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Mobile learning Winnipeg
 

Mobile learning Winnipeg

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  • Press F5 or use the tool bar to enter presentation mode in order to see the poll. If you like, you can use this slide as a template for your own voting slides. You might use a slide like this if you feel your audience would benefit from the picture showing a text message on a phone.
  • Video games are constant assessment
  • Problem solving, innovation, creation
  • Press F5 or use the tool bar to enter presentation mode in order to see the poll. If you like, you can use this slide as a template for your own voting slides. You might use a slide like this if you feel your audience would benefit from the picture showing a text message on a phone.
  • Gary Small on how to integrate the old and new.

Mobile learning Winnipeg Mobile learning Winnipeg Presentation Transcript

  • Game-Based Learning Mobile Learning Conference Winnipeg, MB March 16, 2010
  • Serious/Educational Games Dr. Reynold Redekopp University of Manitoba [email_address] Presentation is at: slideshare.net/rredekopp
  • Text 32075 with msg: CAST 51063 Your Fav Ed Game Don’t forget: You can copy-paste this slide into other presentations, and move or resize the poll.
  • What Are We Going To Do Today?
    • Characteristics of Digital Kids
    • How Do Digital Games Fit In
    • How To Use Games Effectively
    • Start with the conclusion
  • Which Kids??
    • Angela McFarlane - moving beyond the 15% who tend to take care of themselves.
    • http://novemberlearning.com/professor-angela-mcfarlane-blc07-keynote/
  • Why Are Games Effective?
      • They provide:
        • Anchored Instruction
        • Situated Learning and Cognition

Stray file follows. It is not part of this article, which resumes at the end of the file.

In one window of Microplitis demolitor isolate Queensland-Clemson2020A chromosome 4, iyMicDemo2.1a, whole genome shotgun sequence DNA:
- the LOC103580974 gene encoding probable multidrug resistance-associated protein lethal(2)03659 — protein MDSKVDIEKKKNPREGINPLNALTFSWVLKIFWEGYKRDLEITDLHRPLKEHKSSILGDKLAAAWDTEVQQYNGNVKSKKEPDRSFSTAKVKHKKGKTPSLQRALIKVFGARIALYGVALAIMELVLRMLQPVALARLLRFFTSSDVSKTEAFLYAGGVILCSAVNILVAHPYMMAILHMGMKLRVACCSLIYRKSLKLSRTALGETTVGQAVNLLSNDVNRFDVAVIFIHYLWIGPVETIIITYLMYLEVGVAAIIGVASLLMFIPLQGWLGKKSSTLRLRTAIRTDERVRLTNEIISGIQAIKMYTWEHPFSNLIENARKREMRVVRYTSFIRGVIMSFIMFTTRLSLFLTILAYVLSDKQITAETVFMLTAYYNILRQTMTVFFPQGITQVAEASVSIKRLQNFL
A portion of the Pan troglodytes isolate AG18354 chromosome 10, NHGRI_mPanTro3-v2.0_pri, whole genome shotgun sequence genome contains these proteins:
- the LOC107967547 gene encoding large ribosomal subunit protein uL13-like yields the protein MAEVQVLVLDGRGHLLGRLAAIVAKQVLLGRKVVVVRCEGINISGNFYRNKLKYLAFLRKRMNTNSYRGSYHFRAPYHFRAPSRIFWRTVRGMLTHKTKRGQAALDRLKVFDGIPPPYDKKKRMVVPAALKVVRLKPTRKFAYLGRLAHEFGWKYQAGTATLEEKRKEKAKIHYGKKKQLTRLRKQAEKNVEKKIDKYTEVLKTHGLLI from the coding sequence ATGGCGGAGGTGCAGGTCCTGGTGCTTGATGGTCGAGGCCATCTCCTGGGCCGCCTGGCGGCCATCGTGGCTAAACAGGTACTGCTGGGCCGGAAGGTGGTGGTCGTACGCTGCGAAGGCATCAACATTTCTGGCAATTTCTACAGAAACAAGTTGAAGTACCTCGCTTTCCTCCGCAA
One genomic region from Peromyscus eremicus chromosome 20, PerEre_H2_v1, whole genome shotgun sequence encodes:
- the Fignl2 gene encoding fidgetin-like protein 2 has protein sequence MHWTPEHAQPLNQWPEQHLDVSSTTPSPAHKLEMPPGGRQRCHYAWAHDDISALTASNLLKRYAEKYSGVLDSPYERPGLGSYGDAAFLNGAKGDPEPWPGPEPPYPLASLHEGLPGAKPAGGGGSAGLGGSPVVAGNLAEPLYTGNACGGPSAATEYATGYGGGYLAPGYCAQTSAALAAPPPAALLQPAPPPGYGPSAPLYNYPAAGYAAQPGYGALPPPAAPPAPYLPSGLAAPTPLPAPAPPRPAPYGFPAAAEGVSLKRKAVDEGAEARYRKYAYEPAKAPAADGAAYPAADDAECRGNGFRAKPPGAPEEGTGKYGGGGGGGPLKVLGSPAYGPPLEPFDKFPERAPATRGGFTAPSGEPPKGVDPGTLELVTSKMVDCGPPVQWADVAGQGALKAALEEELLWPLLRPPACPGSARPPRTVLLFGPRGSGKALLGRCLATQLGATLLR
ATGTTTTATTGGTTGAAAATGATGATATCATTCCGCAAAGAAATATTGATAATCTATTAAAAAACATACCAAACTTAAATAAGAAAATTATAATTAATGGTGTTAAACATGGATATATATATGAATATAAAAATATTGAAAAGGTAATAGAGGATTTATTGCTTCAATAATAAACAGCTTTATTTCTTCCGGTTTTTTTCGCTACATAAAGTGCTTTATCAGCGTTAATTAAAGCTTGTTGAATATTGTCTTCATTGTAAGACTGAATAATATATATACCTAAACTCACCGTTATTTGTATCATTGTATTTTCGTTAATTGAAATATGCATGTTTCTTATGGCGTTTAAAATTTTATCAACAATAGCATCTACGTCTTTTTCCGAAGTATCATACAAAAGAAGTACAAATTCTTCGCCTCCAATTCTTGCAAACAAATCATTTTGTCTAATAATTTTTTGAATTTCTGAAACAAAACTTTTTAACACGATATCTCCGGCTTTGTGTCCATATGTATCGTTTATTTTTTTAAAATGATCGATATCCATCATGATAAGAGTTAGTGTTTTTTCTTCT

• Play
        • Intrinsic Motivation  
        • Multiple Intelligences Opportunities
  • What Should YOU Do?
      • Choose the game
      • Create a sharing atmosphere
      • Observe and assess ‘other’ skills
      • Debrief the game - bring it into your context
  • And now the details
    • How using games occasionally can help us engage more students
  • Going Beyond Testing
    • Left brain - what we tend to value (on tests)
      • logic
      • calculation
      • sequence
      • verbal
      • physical
    • These are all easily automated (and in your pocket)
  • Going Beyond Testing
    • Right brain - less valued (on tests)
      • visual
      • intuitive
      • multi-processing
      • big picture
      • spatial sense
    • These are NOT easily automated
  • Brain Research
    • We are better at visual processing
    • The eye processes images 60 000 times faster than text
      • schools and training are largely text based
      • the “Gutenberg” effect - with a greater ability to create text, text became more important
    • The brain still prefers images
  •  
  • Digitally Immersed
    • How are they different?
  • Digitally Immersed
    • learn differently, especially out of school
    • they collaborate
    • they multitask, network, and interact as part of their routine
    • multitasking is part of human nature, ask mothers!
  • Digitally Immersed
    • Key Themes from a Telecom Industry Report on marketing to the DI:
    • Control
    • Impatience
    • Community interaction
    • Originality
  • Digitally Immersed spend time:
      • Interacting with others
      • Reading wikis and forums
      • Learning terms as they need them
      • Solving problems as they arise
      • Trying again (and again …)
      • Sharing their solutions
  • James Paul Gee - Games Fit!
    • Games are constant evaluation
    • Reduce fear of mistakes
    • Force active involvement
    • Provide a context
    • Highly motivating
    • Students are aware of progress
  • James Paul Gee
  • Digitally Immersed
    • they are using skills that we don’t value the same way
    • we need to appreciate the strengths of their skill set.
    • Robert Sawyer (pre-eminent Canadian sci-fi writer) - audio about assessment
  • Skill Set